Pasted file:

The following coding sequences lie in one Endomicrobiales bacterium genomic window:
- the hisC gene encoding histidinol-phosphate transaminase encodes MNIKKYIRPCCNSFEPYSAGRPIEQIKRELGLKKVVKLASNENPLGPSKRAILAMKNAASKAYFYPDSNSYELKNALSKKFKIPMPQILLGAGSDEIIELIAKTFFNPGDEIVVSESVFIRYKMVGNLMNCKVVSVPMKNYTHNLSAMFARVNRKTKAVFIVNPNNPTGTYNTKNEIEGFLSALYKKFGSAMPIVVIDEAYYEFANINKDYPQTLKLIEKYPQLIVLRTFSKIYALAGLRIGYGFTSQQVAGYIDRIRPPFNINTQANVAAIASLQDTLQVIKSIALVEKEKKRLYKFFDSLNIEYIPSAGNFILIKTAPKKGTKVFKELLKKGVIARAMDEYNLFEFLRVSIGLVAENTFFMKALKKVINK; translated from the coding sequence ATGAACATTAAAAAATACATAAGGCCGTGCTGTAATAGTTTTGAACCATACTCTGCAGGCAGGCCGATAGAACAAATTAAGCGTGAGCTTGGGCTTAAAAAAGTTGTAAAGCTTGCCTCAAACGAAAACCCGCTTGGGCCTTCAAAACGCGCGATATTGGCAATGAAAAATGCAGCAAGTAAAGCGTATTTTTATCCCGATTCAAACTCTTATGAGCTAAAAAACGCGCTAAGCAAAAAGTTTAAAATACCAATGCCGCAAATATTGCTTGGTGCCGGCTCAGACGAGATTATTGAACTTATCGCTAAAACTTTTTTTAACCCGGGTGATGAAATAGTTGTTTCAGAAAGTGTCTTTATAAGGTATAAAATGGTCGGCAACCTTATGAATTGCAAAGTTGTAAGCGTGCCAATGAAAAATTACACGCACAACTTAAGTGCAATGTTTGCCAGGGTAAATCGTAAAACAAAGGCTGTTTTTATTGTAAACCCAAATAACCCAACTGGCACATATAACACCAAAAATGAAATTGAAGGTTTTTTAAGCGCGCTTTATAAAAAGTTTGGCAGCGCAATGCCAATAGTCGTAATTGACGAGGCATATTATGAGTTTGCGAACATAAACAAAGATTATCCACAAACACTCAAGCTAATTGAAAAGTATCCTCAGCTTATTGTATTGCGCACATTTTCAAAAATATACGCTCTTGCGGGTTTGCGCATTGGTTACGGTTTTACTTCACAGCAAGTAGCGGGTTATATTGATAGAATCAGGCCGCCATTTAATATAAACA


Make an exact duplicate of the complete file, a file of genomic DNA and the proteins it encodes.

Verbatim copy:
The following coding sequences lie in one Endomicrobiales bacterium genomic window:
- the hisC gene encoding histidinol-phosphate transaminase encodes MNIKKYIRPCCNSFEPYSAGRPIEQIKRELGLKKVVKLASNENPLGPSKRAILAMKNAASKAYFYPDSNSYELKNALSKKFKIPMPQILLGAGSDEIIELIAKTFFNPGDEIVVSESVFIRYKMVGNLMNCKVVSVPMKNYTHNLSAMFARVNRKTKAVFIVNPNNPTGTYNTKNEIEGFLSALYKKFGSAMPIVVIDEAYYEFANINKDYPQTLKLIEKYPQLIVLRTFSKIYALAGLRIGYGFTSQQVAGYIDRIRPPFNINTQANVAAIASLQDTLQVIKSIALVEKEKKRLYKFFDSLNIEYIPSAGNFILIKTAPKKGTKVFKELLKKGVIARAMDEYNLFEFLRVSIGLVAENTFFMKALKKVINK; translated from the coding sequence ATGAACATTAAAAAATACATAAGGCCGTGCTGTAATAGTTTTGAACCATACTCTGCAGGCAGGCCGATAGAACAAATTAAGCGTGAGCTTGGGCTTAAAAAAGTTGTAAAGCTTGCCTCAAACGAAAACCCGCTTGGGCCTTCAAAACGCGCGATATTGGCAATGAAAAATGCAGCAAGTAAAGCGTATTTTTATCCCGATTCAAACTCTTATGAGCTAAAAAACGCGCTAAGCAAAAAGTTTAAAATACCAATGCCGCAAATATTGCTTGGTGCCGGCTCAGACGAGATTATTGAACTTATCGCTAAAACTTTTTTTAACCCGGGTGATGAAATAGTTGTTTCAGAAAGTGTCTTTATAAGGTATAAAATGGTCGGCAACCTTATGAATTGCAAAGTTGTAAGCGTGCCAATGAAAAATTACACGCACAACTTAAGTGCAATGTTTGCCAGGGTAAATCGTAAAACAAAGGCTGTTTTTATTGTAAACCCAAATAACCCAACTGGCACATATAACACCAAAAATGAAATTGAAGGTTTTTTAAGCGCGCTTTATAAAAAGTTTGGCAGCGCAATGCCAATAGTCGTAATTGACGAGGCATATTATGAGTTTGCGAACATAAACAAAGATTATCCACAAACACTCAAGCTAATTGAAAAGTATCCTCAGCTTATTGTATTGCGCACATTTTCAAAAATATACGCTCTTGCGGGTTTGCGCATTGGTTACGGTTTTACTTCACAGCAAGTAGCGGGTTATATTGATAGAATCAGGCCGCCATTTAATATAAACA